In the last several days, I have seen a lot of interesting comments in response to the mass shooting in San Bernardino. There is a palpable fear in the air – though it manifests itself in different ways.
Donald Trump wants to keep Muslims out of the country – despite the fact that both French and U.S. gunmen were native residents of the respective countries. Some have suggested the need to cut back on guns, while others have suggested the need to arm all citizens and allow people to wear body armor.
On December 3, the New York Times ran a story, “Fear in the Air Americans Look Over Their Shoulders.” They write, “The killings are happening too often. Bunched too close together. At places you would never imagine.”
“As the long roll call of mass shootings added a prosaic holiday party in San Bernardino, Calif., to its list, a wide expanse of America’s populace finds itself engulfed in a collective fear, a fear tinged with confusion and exasperation and a broad brew of emotions. The fear of the ordinary. Going to work. Eating a meal in a restaurant. Sending children to school. Watching a movie.”
The reality is that this is ridiculous nonsense. It is overblown. Or as President Roosevelt once put it, “The only thing we have to fear is fear itself.”
The reality is that each one of us is going to die one day. It is not a pleasant thought, but the reality of our existence. In all likelihood, my death and your death will not be at the hands of a mass shooter. It probably won’t involve a gun at all.
By the odds, people are more likely to die in a mass shooting than win the lottery. But it’s actually a relatively close call on that. Of course people will still buy lottery tickets, hoping against hope, and apparently at least some people will fear being killed in acts of terrorism or mundane acts of a lone gunman.
By the numbers, about 33,000 Americans die every year from firearms. From 2001 to 2013, guns killed more people in this country than AIDS, drug overdoses, war and terrorism combined. But the majority of those deaths are, in fact, self-inflicted suicides.
The majority of homicides are not wild acts of high profile mass shootings. If you are going to get killed, you are most likely going to get killed by a handgun. In 2011, handguns comprised 72.5 percent of the firearms used in homicides. Guns comprised the vast majority of murders, with only 13.3 percent of all murders done by knives and 5.8 percent by use of hands or other body parts.
However, again, if you are going to be killed by a gun, it is most likely going to be your gun, and if you fear gun violence itself, the best way to avoid gun violence is not to have a gun in your home.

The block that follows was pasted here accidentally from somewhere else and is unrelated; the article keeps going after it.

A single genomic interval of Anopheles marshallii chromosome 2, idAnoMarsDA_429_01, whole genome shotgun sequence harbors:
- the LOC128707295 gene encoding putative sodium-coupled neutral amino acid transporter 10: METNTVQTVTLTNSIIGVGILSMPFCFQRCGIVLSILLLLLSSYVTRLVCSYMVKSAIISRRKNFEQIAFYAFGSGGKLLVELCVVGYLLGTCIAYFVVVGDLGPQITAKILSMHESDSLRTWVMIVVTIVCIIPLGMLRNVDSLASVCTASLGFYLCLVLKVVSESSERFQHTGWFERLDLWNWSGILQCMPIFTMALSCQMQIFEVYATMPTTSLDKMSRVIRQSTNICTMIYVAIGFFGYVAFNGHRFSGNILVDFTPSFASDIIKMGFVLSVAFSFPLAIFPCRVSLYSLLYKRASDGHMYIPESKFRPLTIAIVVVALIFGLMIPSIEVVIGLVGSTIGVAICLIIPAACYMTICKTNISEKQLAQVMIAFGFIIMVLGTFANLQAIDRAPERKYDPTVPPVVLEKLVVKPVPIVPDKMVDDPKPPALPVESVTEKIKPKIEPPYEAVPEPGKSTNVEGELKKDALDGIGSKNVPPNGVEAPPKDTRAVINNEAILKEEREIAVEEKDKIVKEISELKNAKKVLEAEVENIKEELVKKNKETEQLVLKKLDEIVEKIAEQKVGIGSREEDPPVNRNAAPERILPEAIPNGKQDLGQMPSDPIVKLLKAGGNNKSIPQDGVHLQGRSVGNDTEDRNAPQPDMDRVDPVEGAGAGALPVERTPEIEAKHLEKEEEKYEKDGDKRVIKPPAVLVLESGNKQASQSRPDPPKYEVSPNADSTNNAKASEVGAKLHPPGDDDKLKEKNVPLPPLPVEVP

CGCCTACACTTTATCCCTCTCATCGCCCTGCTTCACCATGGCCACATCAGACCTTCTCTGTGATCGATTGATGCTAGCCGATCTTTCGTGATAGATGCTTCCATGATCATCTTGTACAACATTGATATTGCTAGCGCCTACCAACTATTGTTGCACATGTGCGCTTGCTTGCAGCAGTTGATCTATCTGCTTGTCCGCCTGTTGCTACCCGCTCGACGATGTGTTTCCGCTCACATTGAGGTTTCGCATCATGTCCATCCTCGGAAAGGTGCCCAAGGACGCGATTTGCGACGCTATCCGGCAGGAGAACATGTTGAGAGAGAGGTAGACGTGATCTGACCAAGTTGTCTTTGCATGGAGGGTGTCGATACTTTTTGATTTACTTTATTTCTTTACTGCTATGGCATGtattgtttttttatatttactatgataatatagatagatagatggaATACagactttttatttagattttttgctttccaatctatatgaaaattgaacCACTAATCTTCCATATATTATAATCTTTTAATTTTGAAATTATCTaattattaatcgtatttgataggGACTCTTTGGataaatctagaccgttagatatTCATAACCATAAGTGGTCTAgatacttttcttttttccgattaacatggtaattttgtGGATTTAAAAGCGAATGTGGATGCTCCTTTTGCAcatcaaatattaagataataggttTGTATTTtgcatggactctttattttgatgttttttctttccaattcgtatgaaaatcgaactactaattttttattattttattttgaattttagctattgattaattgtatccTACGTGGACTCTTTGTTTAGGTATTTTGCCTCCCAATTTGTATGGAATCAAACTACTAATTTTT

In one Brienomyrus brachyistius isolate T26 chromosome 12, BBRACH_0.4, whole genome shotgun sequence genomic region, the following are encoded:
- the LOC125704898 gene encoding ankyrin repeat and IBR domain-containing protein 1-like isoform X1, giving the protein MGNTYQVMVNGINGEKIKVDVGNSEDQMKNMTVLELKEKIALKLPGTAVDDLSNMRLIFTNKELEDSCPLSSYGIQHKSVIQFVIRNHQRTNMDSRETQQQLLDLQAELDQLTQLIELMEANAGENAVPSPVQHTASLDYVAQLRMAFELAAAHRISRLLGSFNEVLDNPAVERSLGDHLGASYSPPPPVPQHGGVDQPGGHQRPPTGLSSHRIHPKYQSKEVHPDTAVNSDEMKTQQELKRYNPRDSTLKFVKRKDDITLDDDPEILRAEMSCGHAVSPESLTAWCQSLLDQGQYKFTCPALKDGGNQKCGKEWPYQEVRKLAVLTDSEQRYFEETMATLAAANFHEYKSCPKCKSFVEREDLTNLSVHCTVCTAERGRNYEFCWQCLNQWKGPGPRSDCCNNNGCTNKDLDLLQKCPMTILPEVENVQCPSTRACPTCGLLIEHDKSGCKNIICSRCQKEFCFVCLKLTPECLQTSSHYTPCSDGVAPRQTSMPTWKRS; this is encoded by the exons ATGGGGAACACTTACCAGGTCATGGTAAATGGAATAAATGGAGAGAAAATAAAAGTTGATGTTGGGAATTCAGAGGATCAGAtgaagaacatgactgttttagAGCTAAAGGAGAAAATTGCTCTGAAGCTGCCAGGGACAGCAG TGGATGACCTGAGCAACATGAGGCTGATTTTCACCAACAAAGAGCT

The leading causes of death in this country are not violence but are health-related. Heart disease accounts for over 600,000 deaths with cancer just under 600,000. Chronic lower respiratory diseases are third at about 150,000. Next come accidents of all sorts at 130,000, and strokes at just under 130,000. These are followed by Alzheimer’s, diabetes, pneumonia and flu, and kidney disease.
The next leading cause of death is suicide.
According to one source, automobile accidents kill about 33,000 a year, roughly the same number as guns. I once read an article about airplane crashes, which noted that the most dangerous part of the flight is the ride over to the airport. And the reality is that the most dangerous part of the movie theater experience is the ride over, not the threat of a mass shooting at the theater.
I studied media effects in graduate school, and there is a great study by researchers Shanto Iyengar and Donald Kinder called “News That Matters.” They did a series of experiments on their subjects to test the impact of news media, and what they found is that news does not tell people what to think, but it has an enormous role in agenda setting – or, namely, what to think about.
The wall-to-wall coverage of mass shootings has likely elevated the public’s perceived importance of those events. Now, how they respond to the news coverage varies – we have seen the left move toward gun control, and the right has focused on exclusion of refugees or, in Donald Trump’s case, all Muslims, while arguing that what we really need is an armed citizenry.
The reality is that an armed citizenry will probably not reduce the number of mass shootings in this country, but instead increase the number of accidental deaths and perhaps suicides.
I am not suggesting we ignore tragedies or fail to take reasonable steps to prevent future tragedies. What I am suggesting, however, is that we are far more likely to die from heart disease and cancer, and therefore, if we really want to prolong our lives, we should focus our time and money on research into those diseases coupled with better dietary and exercise habits.
Why? Because we are 36 times more likely to die from those two afflictions than at the hands of a gun. And we are probably 75 times more likely to die from heart disease and cancer than we are to be shot and killed by someone else.
Gun control may be important, finding ways to stop ISIS is undoubtedly important as well, but neither is as important as diet, exercise and research into cancer and heart disease.
—David M. Greenwald reporting